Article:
(Click HERE to hear an interview with Mr. Bekbosunov on NPR's "Here & Now" program)

Q. Thus far, what is the most bizarre experience you have had during a rehearsal?  During a performance?

A. I performed a small role of Paul Mache in the newly discovered unfinished opera of Shostakovich, "Orango." Directed by Peter Sellars for the Los Angeles Philharmonic, my job was to distract Esa-Pekka Salonen, the conductor, during my solo. Peter Sellars told me that I can do anything to Maestro, which felt strangely gratifying. Not sure if anybody would remember my five minutes of fame, but I know that Maestro Salonen will be probably have nightmares about me harassing him on the podium for the rest of his life.

The Astrologer demands the Queen of Shemakha as his prize
 for bringing
The Golden Cockerel to King Dodon. Photo by Rod Millington.
Q. Do you have any pre-performance rituals?  Performance superstitions?  Good luck charms?  If yes, why?

A. I wish I could have a glass of Prosecco before I sing! I often take a shot of espresso, and try not to talk too much during the day of performance. I also prefer to sing when I am slightly hungry, so it is very rare that I eat before a performance. So I guess that makes food my superstition!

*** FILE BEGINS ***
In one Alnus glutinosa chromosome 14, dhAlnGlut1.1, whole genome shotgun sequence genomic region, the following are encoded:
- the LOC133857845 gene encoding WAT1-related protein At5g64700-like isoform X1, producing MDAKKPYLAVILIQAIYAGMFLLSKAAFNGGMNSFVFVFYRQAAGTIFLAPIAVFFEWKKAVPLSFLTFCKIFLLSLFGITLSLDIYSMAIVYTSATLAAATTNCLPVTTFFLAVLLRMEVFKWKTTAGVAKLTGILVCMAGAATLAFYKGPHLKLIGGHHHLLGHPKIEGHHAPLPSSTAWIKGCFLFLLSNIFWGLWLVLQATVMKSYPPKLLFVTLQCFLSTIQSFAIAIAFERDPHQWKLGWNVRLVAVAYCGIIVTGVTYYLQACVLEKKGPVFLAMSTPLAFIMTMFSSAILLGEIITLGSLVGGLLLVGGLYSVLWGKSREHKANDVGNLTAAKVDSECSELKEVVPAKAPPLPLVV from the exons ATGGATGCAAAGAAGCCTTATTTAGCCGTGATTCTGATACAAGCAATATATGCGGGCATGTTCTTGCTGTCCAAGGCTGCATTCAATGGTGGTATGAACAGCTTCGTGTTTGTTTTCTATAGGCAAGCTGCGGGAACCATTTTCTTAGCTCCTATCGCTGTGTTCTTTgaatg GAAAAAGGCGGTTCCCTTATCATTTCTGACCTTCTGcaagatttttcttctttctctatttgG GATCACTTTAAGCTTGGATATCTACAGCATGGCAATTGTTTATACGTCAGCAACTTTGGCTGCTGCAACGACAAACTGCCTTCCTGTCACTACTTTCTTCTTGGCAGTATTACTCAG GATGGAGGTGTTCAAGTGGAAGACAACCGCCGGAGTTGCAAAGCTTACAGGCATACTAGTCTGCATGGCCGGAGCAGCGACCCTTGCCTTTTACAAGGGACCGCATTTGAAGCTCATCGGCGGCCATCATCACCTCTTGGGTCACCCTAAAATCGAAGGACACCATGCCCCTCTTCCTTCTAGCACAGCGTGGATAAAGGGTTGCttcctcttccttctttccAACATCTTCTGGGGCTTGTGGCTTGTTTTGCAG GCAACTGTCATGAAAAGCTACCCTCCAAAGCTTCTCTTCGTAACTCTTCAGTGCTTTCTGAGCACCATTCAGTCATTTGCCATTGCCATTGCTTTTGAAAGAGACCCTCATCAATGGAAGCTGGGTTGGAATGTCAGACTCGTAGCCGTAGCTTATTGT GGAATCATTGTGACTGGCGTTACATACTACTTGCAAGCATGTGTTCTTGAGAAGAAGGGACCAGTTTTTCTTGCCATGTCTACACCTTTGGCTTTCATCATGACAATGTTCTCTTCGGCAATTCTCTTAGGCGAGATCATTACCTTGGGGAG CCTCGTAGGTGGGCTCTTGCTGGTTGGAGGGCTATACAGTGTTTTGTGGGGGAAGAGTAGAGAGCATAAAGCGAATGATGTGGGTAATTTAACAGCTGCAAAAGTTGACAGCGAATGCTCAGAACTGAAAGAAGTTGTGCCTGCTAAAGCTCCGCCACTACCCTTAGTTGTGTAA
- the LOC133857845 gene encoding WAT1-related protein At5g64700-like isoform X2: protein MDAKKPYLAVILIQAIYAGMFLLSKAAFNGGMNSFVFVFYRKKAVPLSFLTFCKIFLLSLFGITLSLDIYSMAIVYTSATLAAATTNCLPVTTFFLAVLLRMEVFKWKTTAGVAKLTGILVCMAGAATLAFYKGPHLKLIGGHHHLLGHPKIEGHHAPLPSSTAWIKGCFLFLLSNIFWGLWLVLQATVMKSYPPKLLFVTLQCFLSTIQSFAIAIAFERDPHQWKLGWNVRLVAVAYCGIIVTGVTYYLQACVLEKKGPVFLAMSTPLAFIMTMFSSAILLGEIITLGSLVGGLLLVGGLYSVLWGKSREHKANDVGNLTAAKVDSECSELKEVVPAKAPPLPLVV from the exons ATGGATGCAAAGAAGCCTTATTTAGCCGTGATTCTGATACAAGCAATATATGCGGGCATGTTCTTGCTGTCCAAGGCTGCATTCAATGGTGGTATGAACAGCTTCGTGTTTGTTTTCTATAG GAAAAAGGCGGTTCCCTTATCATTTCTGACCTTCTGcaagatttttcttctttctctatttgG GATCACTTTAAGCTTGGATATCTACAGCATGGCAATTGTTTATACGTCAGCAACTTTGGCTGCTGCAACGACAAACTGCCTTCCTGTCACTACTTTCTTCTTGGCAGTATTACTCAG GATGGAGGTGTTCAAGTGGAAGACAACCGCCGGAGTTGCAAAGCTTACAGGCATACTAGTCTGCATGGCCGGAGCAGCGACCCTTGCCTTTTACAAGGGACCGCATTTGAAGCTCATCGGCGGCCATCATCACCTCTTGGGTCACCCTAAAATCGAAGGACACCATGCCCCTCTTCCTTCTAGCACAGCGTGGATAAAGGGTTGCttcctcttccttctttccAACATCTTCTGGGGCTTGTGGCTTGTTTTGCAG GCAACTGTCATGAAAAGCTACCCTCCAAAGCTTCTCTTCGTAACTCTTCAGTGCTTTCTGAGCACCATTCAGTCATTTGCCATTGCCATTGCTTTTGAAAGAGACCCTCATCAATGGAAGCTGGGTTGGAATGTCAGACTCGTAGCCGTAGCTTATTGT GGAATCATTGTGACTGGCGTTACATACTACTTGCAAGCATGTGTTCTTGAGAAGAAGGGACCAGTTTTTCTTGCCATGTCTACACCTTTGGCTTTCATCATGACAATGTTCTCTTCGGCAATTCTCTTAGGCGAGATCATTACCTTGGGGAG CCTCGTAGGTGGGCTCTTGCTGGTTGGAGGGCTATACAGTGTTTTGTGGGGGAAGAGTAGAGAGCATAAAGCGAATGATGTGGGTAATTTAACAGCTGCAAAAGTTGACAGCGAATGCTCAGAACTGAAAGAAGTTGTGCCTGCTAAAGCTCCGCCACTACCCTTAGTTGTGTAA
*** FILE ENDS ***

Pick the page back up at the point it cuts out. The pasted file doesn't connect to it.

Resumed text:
Q. How do you relax in between performances?  What hobbies do you enjoy at home and “on the road”?

A. When I am at home, I enjoy working in the yard. Right now, I am working hard on growing drought-resistant plants, though a certain affinity for roses tends to be in a way.  On the road, I like to drink as much water as possible.

Q. How do you stay connected to family and friends when you are “on the road”?  Do you keep a blog? Website? Facebook?  Twitter?

A. I maintain several websites:,, and on Facebook (, Twitter (@gloomycomrade), and Instagram (@timurdimemuseum)

Don't miss Mr. Bekbosunov's performance in
The Golden Cockerel playing now through March 19th. Tickets are available at or by phone at (941) 328-1300.